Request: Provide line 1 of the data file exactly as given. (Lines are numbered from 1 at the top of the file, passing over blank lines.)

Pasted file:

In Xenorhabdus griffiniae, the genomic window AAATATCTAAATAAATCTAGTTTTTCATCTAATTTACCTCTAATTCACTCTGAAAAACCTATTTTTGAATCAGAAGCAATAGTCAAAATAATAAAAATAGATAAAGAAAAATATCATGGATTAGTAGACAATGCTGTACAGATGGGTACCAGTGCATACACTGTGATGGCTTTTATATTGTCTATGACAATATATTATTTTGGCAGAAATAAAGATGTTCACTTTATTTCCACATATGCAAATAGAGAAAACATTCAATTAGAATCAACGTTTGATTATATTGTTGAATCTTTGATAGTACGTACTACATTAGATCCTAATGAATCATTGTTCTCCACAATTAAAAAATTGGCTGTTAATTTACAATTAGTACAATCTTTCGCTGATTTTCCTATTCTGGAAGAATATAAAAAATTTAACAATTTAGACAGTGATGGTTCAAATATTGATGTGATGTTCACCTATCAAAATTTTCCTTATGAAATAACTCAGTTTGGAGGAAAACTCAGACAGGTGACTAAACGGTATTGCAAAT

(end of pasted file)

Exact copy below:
In Xenorhabdus griffiniae, the genomic window AAATATCTAAATAAATCTAGTTTTTCATCTAATTTACCTCTAATTCACTCTGAAAAACCTATTTTTGAATCAGAAGCAATAGTCAAAATAATAAAAATAGATAAAGAAAAATATCATGGATTAGTAGACAATGCTGTACAGATGGGTACCAGTGCATACACTGTGATGGCTTTTATATTGTCTATGACAATATATTATTTTGGCAGAAATAAAGATGTTCACTTTATTTCCACATATGCAAATAGAGAAAACATTCAATTAGAATCAACGTTTGATTATATTGTTGAATCTTTGATAGTACGTACTACATTAGATCCTAATGAATCATTGTTCTCCACAATTAAAAAATTGGCTGTTAATTTACAATTAGTACAATCTTTCGCTGATTTTCCTATTCTGGAAGAATATAAAAAATTTAACAATTTAGACAGTGATGGTTCAAATATTGATGTGATGTTCACCTATCAAAATTTTCCTTATGAAATAACTCAGTTTGGAGGAAAACTCAGACAGGTGACTAAACGGTATTGCAAAT